Mary Jo White, Barack Obama’s SEC Commissioner-designate, definitely comes to office with a reputation.
The 65-year old would make history in 1993, becoming the first woman to serve as U.S. Attorney for the Southern District of New York, a position she held until 2002. Later that first year of her tenure, after bombs ripped through the basement of the World Trade Center in February, 1993, White would make headlines yet again — this time as the lead prosecutor in the state’s case against Ramzi Yousef and his associates.
This, of course, came on the heels of her role as lead prosector in the trial of John Gotti, the so-called “Teflon Don” who had long eluded American justice. White, lacking a strong background in securities policy, wonks observed, nonetheless embodied the iron-clad ruthlessness needed to keep Wall Street in check.
As some of these same observers commented, her appointment would be tantamount to putting a fox in charge of the henhouse.
According to the highest official opinion in the land, however, that very dynamic is what’s needed to keep Wall Street in line.
“We need to keep going after irresponsible behaviour in the financial industry so that taxpayers don’t pay the price,” Obama remarked, announcing White’s nomination on Jan. 24, 2013.
“I am absolutely confident that Mary Jo has the experience and the resolve to tackle these complex issues and protect the American people in a way that is smart and a way that is fair.”
Despite that optimism, and despite even White’s impressive, muscular track record, she takes her new position amid a great deal of flux at the SEC. Both Dodd-Frank and the JOBS Act are currently awaiting key SEC rulings, each concerned with the accountability of Wall Street. One firmly establishes the legal responsibility of brokers to their clients; the other, respectively, protects investors from being taken for a ride.
Both of these are considered critically decisive in post-crisis securities policy, and both, to put it charitably, are being pursued by a very spooked, fractured Securities and Exchange Commission. White, after all, inherits from outgoing Mary Schapiro an organization still reeling from its role in that very same crisis.
But that’s the SEC. On a deeper, more individual level, advocates of financial reform take issue even with some of the less officially trumpeted aspects of White’s history, particularly her role in connection with some of the banking giants implicated in the 2008 financial crisis.
“The nomination has received high marks from, among others, someone the SEC is examining for potential disclosure violations,” writes Eleanor Bloxham, CEO of the Value Alliance, in a Jan. 30 edition of CNN Fortune. “Jamie Dimon, CEO of JP Morgan — which has used White’s services relatesd to alleged financial crisis wrongdoing — has given White two thumbs up, deeming her a ‘perfect choice.'”
“As SEC chair, will she ensure the JP Morgan disclosure review moves forward — or will it be dropped, as White has succeeded in doing over many years for her white-collar clients?”
For all that it entails as a harbinger of future securities policy, though, it’s White’s position on crowdfunding — the central question of Title III of the JOBS Act — that many observers suggest will decide her legacy as the 30th Chairman of the Securities and Exchange Commission.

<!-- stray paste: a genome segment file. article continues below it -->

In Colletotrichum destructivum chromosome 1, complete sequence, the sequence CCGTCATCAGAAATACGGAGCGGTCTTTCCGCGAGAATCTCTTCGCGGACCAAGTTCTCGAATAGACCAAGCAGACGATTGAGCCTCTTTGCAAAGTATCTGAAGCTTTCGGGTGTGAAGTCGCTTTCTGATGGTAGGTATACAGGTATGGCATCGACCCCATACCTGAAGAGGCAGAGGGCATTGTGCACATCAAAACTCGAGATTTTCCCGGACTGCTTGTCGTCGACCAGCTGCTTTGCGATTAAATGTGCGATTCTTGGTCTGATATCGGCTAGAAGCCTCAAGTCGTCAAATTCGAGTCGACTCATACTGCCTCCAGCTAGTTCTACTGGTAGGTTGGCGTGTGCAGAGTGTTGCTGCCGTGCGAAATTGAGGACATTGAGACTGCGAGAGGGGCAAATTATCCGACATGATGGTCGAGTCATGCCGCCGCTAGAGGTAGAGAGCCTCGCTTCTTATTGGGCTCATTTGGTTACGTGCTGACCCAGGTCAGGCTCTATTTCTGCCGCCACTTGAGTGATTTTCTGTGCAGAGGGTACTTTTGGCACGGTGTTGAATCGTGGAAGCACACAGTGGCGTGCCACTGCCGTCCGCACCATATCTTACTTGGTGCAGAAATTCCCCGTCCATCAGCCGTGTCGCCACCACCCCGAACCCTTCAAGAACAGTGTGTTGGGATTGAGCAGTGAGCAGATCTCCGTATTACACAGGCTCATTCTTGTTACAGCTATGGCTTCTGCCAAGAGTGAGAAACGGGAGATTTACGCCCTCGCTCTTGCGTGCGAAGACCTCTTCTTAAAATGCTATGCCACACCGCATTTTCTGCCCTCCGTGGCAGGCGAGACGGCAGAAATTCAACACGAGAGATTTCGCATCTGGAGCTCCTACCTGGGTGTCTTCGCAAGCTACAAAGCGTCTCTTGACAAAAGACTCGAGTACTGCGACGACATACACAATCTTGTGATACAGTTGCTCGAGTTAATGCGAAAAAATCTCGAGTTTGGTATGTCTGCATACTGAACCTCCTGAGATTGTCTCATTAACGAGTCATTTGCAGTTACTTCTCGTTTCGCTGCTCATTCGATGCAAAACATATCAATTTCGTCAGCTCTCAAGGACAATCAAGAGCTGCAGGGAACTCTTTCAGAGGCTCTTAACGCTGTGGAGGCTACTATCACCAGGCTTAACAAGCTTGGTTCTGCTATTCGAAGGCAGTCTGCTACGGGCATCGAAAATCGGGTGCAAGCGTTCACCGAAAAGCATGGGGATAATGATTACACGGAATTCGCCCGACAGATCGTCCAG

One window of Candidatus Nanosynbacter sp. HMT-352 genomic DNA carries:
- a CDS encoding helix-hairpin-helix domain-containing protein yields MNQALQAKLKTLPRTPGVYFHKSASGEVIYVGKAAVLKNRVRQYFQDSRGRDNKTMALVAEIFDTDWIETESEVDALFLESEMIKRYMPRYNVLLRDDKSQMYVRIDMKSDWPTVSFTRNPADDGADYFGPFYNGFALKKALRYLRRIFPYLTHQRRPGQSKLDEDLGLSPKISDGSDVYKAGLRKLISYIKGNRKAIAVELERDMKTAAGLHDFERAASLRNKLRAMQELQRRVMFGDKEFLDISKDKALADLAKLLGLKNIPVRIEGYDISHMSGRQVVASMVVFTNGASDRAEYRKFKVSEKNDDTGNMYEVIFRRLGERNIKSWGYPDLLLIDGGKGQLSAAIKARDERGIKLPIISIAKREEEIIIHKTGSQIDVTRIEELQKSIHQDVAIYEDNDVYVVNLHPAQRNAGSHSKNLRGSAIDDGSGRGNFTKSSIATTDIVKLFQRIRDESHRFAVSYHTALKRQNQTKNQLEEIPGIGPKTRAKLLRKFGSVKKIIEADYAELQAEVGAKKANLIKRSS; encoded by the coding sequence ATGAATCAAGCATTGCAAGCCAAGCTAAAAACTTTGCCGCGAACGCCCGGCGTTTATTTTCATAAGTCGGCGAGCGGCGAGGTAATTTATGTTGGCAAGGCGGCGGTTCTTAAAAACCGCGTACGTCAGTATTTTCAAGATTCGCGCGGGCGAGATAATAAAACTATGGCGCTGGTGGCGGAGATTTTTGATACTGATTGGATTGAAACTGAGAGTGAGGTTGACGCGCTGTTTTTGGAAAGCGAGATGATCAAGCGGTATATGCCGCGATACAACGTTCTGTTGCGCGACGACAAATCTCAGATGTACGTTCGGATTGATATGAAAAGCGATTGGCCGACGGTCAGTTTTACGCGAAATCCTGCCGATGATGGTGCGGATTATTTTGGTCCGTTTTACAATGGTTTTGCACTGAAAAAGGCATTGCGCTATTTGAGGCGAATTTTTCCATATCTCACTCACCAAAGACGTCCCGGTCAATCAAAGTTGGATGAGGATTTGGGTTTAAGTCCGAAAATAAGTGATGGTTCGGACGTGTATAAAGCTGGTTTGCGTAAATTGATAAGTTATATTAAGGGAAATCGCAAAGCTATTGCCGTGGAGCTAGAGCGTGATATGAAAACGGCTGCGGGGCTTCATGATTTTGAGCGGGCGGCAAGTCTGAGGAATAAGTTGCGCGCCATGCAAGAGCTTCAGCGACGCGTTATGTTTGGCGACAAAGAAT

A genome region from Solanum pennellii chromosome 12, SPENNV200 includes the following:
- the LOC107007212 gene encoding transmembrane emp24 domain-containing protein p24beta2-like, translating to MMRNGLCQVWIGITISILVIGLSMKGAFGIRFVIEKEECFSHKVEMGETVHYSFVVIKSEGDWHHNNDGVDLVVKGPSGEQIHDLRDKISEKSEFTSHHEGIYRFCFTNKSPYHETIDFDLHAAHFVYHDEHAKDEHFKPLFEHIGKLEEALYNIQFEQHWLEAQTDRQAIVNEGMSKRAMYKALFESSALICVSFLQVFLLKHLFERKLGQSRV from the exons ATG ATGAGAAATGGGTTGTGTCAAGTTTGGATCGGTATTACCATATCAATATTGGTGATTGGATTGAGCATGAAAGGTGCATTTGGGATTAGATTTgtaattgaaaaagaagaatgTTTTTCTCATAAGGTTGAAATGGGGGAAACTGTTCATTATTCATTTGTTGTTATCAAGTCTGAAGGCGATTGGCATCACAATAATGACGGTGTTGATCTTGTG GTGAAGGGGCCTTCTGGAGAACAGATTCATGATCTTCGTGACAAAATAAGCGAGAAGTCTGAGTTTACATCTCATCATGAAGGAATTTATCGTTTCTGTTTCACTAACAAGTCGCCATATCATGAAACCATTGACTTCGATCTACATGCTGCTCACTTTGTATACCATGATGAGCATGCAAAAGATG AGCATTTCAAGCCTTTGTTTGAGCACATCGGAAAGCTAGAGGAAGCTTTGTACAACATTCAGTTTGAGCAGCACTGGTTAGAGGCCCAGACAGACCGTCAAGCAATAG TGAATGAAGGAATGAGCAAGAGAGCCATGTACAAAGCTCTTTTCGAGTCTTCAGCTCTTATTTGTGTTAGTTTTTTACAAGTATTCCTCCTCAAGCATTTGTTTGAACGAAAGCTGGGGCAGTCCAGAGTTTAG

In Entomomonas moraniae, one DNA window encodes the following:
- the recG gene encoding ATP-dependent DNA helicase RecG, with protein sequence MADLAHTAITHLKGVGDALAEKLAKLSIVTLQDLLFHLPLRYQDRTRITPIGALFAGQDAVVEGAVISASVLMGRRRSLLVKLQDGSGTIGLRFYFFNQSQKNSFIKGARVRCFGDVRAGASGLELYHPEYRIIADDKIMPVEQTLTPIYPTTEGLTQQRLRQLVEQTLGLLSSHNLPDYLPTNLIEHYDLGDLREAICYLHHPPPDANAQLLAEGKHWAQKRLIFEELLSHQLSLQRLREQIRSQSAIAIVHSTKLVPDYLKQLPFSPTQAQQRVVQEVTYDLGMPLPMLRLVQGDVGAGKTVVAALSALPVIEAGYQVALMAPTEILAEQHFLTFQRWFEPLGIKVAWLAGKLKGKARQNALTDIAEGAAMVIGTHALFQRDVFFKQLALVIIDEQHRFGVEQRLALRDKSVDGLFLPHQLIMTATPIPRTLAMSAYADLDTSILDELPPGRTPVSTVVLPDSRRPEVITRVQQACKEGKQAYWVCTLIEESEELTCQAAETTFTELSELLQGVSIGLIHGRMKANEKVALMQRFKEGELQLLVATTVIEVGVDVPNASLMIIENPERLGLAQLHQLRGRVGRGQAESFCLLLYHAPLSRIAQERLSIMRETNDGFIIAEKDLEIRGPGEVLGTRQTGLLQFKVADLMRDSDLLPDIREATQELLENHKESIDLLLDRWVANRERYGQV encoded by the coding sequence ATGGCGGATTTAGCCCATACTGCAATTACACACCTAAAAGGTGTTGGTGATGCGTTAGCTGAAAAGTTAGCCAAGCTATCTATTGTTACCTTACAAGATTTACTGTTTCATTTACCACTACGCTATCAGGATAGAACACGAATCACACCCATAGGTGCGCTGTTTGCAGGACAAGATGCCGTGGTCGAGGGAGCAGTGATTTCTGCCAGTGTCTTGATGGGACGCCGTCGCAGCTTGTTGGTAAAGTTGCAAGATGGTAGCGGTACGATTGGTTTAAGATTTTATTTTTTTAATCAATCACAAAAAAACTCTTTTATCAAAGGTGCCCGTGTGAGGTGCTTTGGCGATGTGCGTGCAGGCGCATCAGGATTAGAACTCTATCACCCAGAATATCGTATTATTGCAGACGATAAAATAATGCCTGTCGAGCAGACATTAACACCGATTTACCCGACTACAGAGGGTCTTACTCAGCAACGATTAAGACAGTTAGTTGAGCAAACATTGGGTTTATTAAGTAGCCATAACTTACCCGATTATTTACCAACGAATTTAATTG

“Title III — just crowdfunding — [is] itself a series of regulations,” Sherwood Neiss of Crowdfund Capital Advisors, a leading advocate for the Congressional enshrinement of crowdfunding, told Crowdsourcing.org shortly after White’s nomination, “so I’m hoping that she would look at that as something she would support.”
So will the tenure of Mary Jo White present a brave new direction?
As of press time, Mrs. White’s office has its head down, powering through the pre-confirmation period without getting into policy details with the media. White herself was unavailable for comment. What we know about the direction upon which the Securities and Exchange Commission is about to embark under White is couched in the predictions of wonks, the analysis of experts, and White’s own history.
What’s interesting about that history isn’t the fact that White — curiously enough — will be the first prosecutor to hold the office. It’s not even the historical conditions that make the unfortunate necessity of a prosecutor heading up securities oversight such a compelling, if troubling, conversation in itself. To some observers, it’s the fact that her record comes bulwarked with experience playing both sides.
Having been both a white collar defender, much to the chagrin of commentators like Bloxham, and a fierce, effective watchdog against colluding interests — the one defining, if arguable, commonality between the Mafia, terrorists, and Wall Street — White, some say, is doubly valuable in refereeing the see-saw contest between America and Wall Street. Like a covert operative in a spy novel with detailed, sensitive information about both sides of a war, White’s white-collar experience, it could be said, is an asset rather than a liability.
Taking the long view, it may be how crowdfunding itself becomes enshrined in America, along with the litany of other revolutionary systemic changes promised by the JOBS Act. It profiles White herself as the right person to play the long, strategic game, warts and all.
“White’s most important task as head of the SEC isn’t…going after people for things that happened years ago,” writes James Surowiecki in the New Yorker. “Her most important job is going to be making the SEC a vibrant and active player in maintaining the legitimacy of the country’s financial markets.”
“She needs to get the agency to be proactive rather than reactive in confronting fraud, speculative excesses, and out-of-control financial institutions.”